Monday, May 14, 2007

Ahead of Her Time – Betty Davis

Once upon a time there was this force of nature. Her name was Betty. Now you might be thinking of that other force of nature also named Bette but I’m not referring to actress Bette Davis. This memory is about muse/musician/performer Betty Davis.

I was in the bookstore looking for a magazine fix or balm to a hectic week. I turn and see this face on the cover. I say to myself, “Wait a minute. It couldn’t be, not after thirty years?

Wax Poetics had a great article on Ready Betty Davis. That is how the DJ’s referred to her. But in the middle 1970s no one was quite ready for her. I don’t want to repeat the article. (Great magazine) I just wanted to add my reflections into the memory pool.

Just after Sly and the Family Stone but just before the first incarnation of Parliament/Funkadelic, Betty set up the transition zone. A section of black music was lifting up from the rhythm blues and soul foundations into the funkesphere. She was the first wave.

On the bus there are guys with 9-volt transistor radios cranking up the sound, listening for the secret code to unlock the mystery.

Going to the corner store there are guys sitting on the porch fiddling with the knobs on the radio trying to tune in to get the message. They spent time conferring in conferences on the meaning of the song.

Player magazine had yet to emerge as an information source for young black men to get their sexual skivvy. They only had the bikini pages of Jet, as far as I knew.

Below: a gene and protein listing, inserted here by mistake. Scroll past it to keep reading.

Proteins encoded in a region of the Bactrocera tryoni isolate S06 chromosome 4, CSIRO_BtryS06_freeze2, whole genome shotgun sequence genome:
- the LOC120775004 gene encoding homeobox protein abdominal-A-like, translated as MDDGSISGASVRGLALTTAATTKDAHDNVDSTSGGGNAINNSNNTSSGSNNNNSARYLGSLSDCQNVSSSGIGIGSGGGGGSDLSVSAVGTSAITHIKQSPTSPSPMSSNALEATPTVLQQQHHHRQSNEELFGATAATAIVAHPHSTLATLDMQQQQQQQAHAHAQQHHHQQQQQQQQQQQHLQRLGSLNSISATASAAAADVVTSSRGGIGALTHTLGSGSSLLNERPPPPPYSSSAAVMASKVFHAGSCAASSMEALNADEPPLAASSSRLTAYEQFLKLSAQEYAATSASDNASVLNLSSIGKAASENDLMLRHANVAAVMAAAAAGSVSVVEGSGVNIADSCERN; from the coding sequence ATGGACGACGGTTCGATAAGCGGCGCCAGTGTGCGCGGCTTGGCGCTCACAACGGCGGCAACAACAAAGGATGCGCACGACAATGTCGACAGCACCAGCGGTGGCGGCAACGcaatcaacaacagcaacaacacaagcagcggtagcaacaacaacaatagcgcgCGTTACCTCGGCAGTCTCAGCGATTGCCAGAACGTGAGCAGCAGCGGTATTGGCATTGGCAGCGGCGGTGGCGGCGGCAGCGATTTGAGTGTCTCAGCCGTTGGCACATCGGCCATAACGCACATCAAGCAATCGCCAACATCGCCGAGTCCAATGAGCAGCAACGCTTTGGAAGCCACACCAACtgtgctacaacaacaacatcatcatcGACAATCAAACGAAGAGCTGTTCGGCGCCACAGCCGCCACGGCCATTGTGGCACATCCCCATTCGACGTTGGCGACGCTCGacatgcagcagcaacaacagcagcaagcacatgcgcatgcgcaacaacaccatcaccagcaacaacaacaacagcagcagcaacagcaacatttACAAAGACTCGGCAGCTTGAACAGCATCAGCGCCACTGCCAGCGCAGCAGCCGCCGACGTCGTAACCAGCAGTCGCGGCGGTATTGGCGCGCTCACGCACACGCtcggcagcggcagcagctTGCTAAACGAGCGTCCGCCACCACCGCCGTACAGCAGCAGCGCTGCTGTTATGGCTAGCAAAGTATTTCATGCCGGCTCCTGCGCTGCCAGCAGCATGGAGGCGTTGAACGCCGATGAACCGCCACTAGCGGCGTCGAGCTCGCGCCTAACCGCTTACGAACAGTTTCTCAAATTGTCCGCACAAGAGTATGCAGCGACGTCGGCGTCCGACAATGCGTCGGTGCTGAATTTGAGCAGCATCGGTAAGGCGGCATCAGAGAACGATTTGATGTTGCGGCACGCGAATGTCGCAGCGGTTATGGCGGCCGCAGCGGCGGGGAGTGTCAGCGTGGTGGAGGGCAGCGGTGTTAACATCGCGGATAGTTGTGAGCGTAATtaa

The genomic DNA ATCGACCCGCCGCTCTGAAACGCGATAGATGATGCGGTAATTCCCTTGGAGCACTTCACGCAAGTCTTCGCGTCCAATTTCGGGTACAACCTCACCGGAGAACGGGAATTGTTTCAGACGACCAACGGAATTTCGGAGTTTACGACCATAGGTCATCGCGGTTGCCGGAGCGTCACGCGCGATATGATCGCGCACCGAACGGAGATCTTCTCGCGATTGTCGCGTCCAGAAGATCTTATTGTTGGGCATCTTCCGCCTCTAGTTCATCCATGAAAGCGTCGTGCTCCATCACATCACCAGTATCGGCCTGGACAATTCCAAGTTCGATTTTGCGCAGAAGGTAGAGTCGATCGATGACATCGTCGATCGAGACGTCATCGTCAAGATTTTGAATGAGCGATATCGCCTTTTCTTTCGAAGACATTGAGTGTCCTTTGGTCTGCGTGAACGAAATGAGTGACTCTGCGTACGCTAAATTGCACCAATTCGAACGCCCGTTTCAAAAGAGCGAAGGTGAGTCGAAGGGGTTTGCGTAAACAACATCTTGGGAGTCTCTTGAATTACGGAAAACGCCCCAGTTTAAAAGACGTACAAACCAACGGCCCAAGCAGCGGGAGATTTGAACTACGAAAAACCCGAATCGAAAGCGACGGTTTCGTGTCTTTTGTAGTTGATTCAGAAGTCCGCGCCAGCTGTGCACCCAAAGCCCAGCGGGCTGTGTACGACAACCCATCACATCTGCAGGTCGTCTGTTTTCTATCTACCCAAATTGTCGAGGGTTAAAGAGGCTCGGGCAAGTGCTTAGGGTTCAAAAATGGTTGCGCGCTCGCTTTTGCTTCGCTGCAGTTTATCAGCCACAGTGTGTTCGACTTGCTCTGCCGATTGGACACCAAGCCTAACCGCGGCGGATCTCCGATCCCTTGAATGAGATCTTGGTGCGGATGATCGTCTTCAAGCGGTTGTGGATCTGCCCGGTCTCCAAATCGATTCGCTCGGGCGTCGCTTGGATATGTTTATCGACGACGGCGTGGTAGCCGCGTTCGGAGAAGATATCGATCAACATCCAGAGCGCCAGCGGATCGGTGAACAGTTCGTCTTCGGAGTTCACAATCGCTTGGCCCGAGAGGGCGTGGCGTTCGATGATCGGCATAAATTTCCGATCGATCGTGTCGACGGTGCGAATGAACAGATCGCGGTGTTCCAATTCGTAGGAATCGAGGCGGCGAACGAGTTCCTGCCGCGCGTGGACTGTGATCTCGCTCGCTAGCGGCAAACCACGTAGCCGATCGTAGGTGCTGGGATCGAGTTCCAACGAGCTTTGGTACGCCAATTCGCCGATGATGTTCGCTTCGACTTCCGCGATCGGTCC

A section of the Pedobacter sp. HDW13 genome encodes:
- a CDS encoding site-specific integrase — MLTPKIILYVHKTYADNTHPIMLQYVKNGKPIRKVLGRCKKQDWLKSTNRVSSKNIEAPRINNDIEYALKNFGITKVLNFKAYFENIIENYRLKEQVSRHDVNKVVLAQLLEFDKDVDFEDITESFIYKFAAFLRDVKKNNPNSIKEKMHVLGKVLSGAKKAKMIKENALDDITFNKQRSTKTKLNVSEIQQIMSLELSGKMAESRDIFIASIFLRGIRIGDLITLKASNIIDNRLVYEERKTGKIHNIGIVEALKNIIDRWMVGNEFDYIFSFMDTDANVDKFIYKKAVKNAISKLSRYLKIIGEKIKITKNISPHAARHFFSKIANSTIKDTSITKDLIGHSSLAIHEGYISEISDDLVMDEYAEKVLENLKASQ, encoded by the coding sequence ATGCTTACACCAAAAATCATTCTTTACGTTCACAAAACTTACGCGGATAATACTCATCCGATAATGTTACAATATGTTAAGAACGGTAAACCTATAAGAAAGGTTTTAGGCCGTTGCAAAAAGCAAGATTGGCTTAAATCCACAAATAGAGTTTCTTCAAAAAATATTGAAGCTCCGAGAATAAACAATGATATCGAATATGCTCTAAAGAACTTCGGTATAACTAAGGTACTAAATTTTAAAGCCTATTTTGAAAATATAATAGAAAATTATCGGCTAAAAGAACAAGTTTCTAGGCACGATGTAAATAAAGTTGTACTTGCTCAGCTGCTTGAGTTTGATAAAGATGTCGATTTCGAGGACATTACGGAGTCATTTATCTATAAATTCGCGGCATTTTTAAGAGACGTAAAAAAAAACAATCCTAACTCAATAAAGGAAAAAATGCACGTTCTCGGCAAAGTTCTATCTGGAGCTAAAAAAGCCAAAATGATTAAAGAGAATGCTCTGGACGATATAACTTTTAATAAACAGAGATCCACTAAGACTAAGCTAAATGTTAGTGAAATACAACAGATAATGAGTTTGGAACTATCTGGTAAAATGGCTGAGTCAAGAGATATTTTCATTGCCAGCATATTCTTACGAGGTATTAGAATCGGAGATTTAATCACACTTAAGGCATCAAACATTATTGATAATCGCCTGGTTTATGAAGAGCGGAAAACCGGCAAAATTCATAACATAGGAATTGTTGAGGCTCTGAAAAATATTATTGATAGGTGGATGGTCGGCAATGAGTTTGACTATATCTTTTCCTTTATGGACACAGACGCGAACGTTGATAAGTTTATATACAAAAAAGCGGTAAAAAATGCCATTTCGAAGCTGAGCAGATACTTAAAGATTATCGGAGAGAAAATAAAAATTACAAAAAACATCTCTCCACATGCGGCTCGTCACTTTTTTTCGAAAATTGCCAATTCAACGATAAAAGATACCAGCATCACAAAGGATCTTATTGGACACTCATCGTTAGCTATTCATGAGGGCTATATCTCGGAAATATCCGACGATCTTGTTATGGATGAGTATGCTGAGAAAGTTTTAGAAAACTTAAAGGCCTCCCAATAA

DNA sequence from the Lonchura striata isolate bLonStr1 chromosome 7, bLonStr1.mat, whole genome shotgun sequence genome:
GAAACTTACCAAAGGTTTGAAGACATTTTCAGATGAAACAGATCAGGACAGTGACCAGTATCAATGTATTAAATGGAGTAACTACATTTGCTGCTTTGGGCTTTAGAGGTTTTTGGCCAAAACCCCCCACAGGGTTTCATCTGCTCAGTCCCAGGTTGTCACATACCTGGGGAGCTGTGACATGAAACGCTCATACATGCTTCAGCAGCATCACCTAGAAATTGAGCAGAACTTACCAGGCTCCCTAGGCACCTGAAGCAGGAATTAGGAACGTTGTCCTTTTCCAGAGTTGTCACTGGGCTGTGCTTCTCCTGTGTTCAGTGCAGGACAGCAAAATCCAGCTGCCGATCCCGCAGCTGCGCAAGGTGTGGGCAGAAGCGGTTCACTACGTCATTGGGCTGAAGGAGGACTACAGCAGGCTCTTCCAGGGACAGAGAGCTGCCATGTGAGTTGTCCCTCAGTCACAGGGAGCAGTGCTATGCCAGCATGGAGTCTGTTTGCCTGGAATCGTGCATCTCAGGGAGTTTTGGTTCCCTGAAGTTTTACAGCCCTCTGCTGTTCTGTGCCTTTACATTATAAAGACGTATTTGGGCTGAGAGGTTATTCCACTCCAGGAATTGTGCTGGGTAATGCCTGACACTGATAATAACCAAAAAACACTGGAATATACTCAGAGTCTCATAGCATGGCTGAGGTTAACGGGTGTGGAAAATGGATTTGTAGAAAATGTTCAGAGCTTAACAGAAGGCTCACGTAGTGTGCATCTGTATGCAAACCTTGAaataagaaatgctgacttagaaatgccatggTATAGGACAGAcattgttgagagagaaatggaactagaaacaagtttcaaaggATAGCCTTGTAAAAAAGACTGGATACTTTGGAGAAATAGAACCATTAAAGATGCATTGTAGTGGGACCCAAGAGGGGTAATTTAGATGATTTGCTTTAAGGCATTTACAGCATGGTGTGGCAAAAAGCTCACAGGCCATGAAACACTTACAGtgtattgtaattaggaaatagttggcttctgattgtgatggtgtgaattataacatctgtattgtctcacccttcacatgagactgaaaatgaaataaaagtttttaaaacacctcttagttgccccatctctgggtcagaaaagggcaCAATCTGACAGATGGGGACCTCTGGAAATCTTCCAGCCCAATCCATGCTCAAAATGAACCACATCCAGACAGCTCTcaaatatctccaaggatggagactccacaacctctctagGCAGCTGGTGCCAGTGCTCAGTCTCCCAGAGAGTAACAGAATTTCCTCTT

I make pilgrimage to the record shop and take a look at the album cover. She is everything that I have not big afro, rail thin and really long legs. Just like Tamara Dobson and Pam Grier. I was short and constantly being told I was too fat but at fourteen/fifteen I wasn’t ready to concede that I couldn’t be that tall.

I flip on WDAS-FM and I hear this voice growl out “He was a big freak, I used to beat him with a turquoise chain.”

I didn’t have a clue as to what she was singing about, that didn’t matter. It was that she seemed to be her own person. Betty owned herself and her sexuality. That is not something I could articulate at the time but she planted seeds of action and a different kind of control. One that caused the other person to beg.

There is my mythology of who I think she was as a performer and the truth. I'll never know the complete truth. I've never seen her perform and I doubt there is video. But for a moment there was a woman who acted on her belief that she was important and you need to listen to her. She made it possible for unapologetic sexual expression by music and images.

The Pussycat Dolls? Heck, they walk down her street that she paved.

Tribute video with her music: Nasty Girl -

1 comment:

  1. WDAS? With Butterball! That brings back memories!